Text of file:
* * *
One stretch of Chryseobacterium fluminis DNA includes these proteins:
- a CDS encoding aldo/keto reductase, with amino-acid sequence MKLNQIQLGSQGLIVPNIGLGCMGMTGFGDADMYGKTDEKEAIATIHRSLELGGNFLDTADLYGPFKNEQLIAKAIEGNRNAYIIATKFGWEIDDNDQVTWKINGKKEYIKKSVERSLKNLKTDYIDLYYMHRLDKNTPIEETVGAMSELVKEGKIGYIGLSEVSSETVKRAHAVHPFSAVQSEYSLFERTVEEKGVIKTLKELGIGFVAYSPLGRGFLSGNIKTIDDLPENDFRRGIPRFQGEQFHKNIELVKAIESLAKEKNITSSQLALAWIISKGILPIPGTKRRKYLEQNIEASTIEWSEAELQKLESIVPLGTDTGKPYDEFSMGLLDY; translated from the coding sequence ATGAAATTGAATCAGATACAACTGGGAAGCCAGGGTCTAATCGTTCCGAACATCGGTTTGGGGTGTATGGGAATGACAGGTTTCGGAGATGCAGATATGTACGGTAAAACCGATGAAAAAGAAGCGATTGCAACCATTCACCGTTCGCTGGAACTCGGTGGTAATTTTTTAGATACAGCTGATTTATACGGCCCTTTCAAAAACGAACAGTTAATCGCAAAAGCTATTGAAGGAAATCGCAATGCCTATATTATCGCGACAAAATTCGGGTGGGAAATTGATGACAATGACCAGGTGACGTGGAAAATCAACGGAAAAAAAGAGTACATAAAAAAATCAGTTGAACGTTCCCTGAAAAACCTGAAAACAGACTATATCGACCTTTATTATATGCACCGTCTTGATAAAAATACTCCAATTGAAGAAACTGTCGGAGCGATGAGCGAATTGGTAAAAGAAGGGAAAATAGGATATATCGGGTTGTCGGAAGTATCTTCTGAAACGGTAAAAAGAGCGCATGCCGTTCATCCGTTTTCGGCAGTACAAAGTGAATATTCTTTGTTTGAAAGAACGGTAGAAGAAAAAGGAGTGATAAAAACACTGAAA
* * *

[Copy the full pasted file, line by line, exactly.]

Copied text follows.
One stretch of Chryseobacterium fluminis DNA includes these proteins:
- a CDS encoding aldo/keto reductase, with amino-acid sequence MKLNQIQLGSQGLIVPNIGLGCMGMTGFGDADMYGKTDEKEAIATIHRSLELGGNFLDTADLYGPFKNEQLIAKAIEGNRNAYIIATKFGWEIDDNDQVTWKINGKKEYIKKSVERSLKNLKTDYIDLYYMHRLDKNTPIEETVGAMSELVKEGKIGYIGLSEVSSETVKRAHAVHPFSAVQSEYSLFERTVEEKGVIKTLKELGIGFVAYSPLGRGFLSGNIKTIDDLPENDFRRGIPRFQGEQFHKNIELVKAIESLAKEKNITSSQLALAWIISKGILPIPGTKRRKYLEQNIEASTIEWSEAELQKLESIVPLGTDTGKPYDEFSMGLLDY; translated from the coding sequence ATGAAATTGAATCAGATACAACTGGGAAGCCAGGGTCTAATCGTTCCGAACATCGGTTTGGGGTGTATGGGAATGACAGGTTTCGGAGATGCAGATATGTACGGTAAAACCGATGAAAAAGAAGCGATTGCAACCATTCACCGTTCGCTGGAACTCGGTGGTAATTTTTTAGATACAGCTGATTTATACGGCCCTTTCAAAAACGAACAGTTAATCGCAAAAGCTATTGAAGGAAATCGCAATGCCTATATTATCGCGACAAAATTCGGGTGGGAAATTGATGACAATGACCAGGTGACGTGGAAAATCAACGGAAAAAAAGAGTACATAAAAAAATCAGTTGAACGTTCCCTGAAAAACCTGAAAACAGACTATATCGACCTTTATTATATGCACCGTCTTGATAAAAATACTCCAATTGAAGAAACTGTCGGAGCGATGAGCGAATTGGTAAAAGAAGGGAAAATAGGATATATCGGGTTGTCGGAAGTATCTTCTGAAACGGTAAAAAGAGCGCATGCCGTTCATCCGTTTTCGGCAGTACAAAGTGAATATTCTTTGTTTGAAAGAACGGTAGAAGAAAAAGGAGTGATAAAAACACTGAAA